Near the Tiber river, in a Roman park, a prostitute was killed. The police tracks down people that were inside the park during that night. They are questioned and have to explain why they ... See full summary »
Giancarlo De Rosa,
Rome, 1850. In prison, two young men, Bernardino and Mamonne, condemned for murder wait their own death penalty to be executed, and pass their last hours telling each other lust and ... See full summary »
Tommaso, giovane di borgata, per conquistare l'amore di Irene organizza una serenata che finisce in una rissa, durante la quale ferisce un uomo con un coltello. Viene arrestato e condannato... See full summary »
Enrico Maria Salerno
Women love handsome Antonio because they think of him as the perfect lover. But he has problems to fullfill this ideal and Barbara only notices his failures when they are married. When the ... See full summary »
Ambrosio (Franco Nero) is a monk who is sexually tempted by an emissary of the Devil, a young girl in monk's robes. After he has committed numerous crimes, it appears that he will be caught... See full summary »
Two actors performing in Strindberg's "Inferno" as God and Lucifer, find themselves competing in real life as well. One of them, Henrique, has spiritual obsession with John Wayne and his ... See full summary »
João César Monteiro
When peasant girl Nives is deserted by smuggler Gino Lodi, she betrays him to the police. Police officer Enzo Cinti, who loves Nives, traces her to the Po River cane-fields, where she is ... See full summary »
It's always a little trying when pretentious film intellectuals make something like "Notes For an African Orestes." The film is about a film that was never made, Pasolini's retelling the Greek legend of Orestes in modern continental Africa. Basically, it's a film composed of beautiful black and white images with an American narrator (representative of Pasolini) narrating over about how the images will fit into his film. It's not a documentary or a feature film, the narrator states in the beginning, merely notes. He films a man and says "perhaps this will be Orestes." A woman: "perhaps this will be my Electra." It really is an odd little intellectual exercise and the viewer pretty much has to imagine what the film will look like himself based on Pasolini's sketches - that is, presuming that the viewer cares at all. If you're a Pasolini fan this would likely appeal more to you. It's a film of many ideas, the work of a real visionary, but whether or not you're willing to go along for the ride is the only real way to determine whether "Notes For an African Orestes" is genius or c**p.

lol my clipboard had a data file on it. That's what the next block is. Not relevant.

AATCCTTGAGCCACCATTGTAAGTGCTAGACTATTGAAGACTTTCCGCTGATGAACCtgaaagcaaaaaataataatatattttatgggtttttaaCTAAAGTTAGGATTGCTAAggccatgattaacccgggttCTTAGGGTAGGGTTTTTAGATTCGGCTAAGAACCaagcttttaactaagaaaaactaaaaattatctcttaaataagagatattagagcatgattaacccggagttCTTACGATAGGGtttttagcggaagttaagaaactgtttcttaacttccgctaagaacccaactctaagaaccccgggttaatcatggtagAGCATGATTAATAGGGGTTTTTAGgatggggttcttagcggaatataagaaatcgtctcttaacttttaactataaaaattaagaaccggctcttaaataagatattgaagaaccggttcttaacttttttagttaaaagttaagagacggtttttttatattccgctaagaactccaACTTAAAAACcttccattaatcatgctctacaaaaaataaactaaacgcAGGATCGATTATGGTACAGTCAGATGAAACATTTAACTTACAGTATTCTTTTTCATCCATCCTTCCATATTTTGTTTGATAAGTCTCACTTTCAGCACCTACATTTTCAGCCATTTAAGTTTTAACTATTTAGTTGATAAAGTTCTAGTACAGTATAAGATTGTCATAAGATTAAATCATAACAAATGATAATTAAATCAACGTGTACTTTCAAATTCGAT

Personally, I found it to be a little of both.
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